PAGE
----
Anyone who has ever experienced, even briefly, the symptoms of a mild concussion — headache, fatigue, fuzziness, confusion, dizziness, forgetfulness — knows that “mild” brain injury is a misnomer. But that said, most people don’t suffer any long-term problems.
A TBI can occur in a fall, a car crash, when the skull is struck by a heavy object, or a collision with an opponent on the playing field. Because the brain is protected in a shock-absorbing liquid and surrounded by the skull, in most cases, there are no long-lasting symptoms. The skull and cerebrospinal fluid are often enough to protect the brain from serious damage.
Although there are no hard statistics on what percentage of mild TBIs heal quickly and with no lasting symptoms, the medical consensus is that any symptoms from most mild TBIs usually get better in a month or so. If symptoms persist after six months, they often disappear altogether or are greatly improved within a year after the injury. And, most studies have shown that a single mild TBI presents no short- or long-term cognitive or behavioral risk.
Diagnosing a mild TBI or concussion — and tying symptoms to a mild TBI and ONLY to the mild TBI — can be tricky because sometimes symptoms may actually be due to another injury sustained at the same time as the concussion. For example, someone who sustains a mild TBI in a car crash may continue, months later, to complain of headaches. It might take a medical specialist to figure out that the headaches result from an injury to the neck and not to the brain, so they can then be treated appropriately.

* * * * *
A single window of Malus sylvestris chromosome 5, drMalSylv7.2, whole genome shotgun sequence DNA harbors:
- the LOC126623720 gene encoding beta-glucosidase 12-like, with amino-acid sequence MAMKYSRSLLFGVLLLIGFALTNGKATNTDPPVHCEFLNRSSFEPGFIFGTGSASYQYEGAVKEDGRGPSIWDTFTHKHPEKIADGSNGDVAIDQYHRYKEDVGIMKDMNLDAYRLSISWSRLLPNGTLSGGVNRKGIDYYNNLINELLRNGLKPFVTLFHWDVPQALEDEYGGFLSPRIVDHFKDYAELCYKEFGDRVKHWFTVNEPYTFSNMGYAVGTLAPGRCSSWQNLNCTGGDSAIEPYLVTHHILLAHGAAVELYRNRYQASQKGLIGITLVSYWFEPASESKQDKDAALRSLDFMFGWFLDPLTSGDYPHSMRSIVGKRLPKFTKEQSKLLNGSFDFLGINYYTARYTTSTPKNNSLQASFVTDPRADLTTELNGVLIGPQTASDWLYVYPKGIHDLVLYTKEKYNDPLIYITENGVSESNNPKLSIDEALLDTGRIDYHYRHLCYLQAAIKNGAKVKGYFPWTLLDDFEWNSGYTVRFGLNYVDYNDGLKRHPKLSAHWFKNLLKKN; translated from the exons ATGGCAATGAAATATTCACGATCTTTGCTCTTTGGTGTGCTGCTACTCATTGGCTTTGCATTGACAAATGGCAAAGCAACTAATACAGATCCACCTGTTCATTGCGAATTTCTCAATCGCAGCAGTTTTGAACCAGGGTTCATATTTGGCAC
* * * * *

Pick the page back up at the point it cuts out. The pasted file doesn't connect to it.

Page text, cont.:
The bottom line is that no jolt to the head should be considered acceptable. Our one brain deserves to be taken care of. That does not mean every hit to the head merits a panicked trip to the emergency room or that it will result in permanent damage. It just means that people should be aware of the fragility of their brain and seek medical attention if symptoms emerge after a hit or fall.
We’ve still got a lot to learn about the brain and what happens at a cellular level after a concussion. But for now, the good news is that most people who sustain or are diagnosed with a “mild” TBI recover quickly and fully. Some lucky people never experience any symptoms at all.
- World Health Organization Task Force, 2004
- Centers for Disease Control and Prevention
- Concussion Clinic, Burwood Hospital